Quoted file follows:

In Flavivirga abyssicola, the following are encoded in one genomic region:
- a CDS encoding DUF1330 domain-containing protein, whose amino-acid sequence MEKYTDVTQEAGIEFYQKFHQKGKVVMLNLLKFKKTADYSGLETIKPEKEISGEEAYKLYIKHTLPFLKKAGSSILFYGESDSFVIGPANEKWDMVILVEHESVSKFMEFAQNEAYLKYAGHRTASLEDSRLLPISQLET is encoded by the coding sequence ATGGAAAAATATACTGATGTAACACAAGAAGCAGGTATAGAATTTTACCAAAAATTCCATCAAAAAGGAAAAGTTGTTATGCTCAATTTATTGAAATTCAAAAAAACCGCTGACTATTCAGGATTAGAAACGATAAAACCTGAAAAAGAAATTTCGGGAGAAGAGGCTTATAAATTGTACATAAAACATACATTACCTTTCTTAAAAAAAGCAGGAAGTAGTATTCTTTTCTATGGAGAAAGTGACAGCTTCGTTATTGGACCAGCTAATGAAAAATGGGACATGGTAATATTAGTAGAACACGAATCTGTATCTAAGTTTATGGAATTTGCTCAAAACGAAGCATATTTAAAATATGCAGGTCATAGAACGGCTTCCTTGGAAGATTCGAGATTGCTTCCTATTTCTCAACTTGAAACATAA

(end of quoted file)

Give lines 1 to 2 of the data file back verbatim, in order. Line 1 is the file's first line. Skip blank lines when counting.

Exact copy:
In Flavivirga abyssicola, the following are encoded in one genomic region:
- a CDS encoding DUF1330 domain-containing protein, whose amino-acid sequence MEKYTDVTQEAGIEFYQKFHQKGKVVMLNLLKFKKTADYSGLETIKPEKEISGEEAYKLYIKHTLPFLKKAGSSILFYGESDSFVIGPANEKWDMVILVEHESVSKFMEFAQNEAYLKYAGHRTASLEDSRLLPISQLET is encoded by the coding sequence ATGGAAAAATATACTGATGTAACACAAGAAGCAGGTATAGAATTTTACCAAAAATTCCATCAAAAAGGAAAAGTTGTTATGCTCAATTTATTGAAATTCAAAAAAACCGCTGACTATTCAGGATTAGAAACGATAAAACCTGAAAAAGAAATTTCGGGAGAAGAGGCTTATAAATTGTACATAAAACATACATTACCTTTCTTAAAAAAAGCAGGAAGTAGTATTCTTTTCTATGGAGAAAGTGACAGCTTCGTTATTGGACCAGCTAATGAAAAATGGGACATGGTAATATTAGTAGAACACGAATCTGTATCTAAGTTTATGGAATTTGCTCAAAACGAAGCATATTTAAAATATGCAGGTCATAGAACGGCTTCCTTGGAAGATTCGAGATTGCTTCCTATTTCTCAACTTGAAACATAA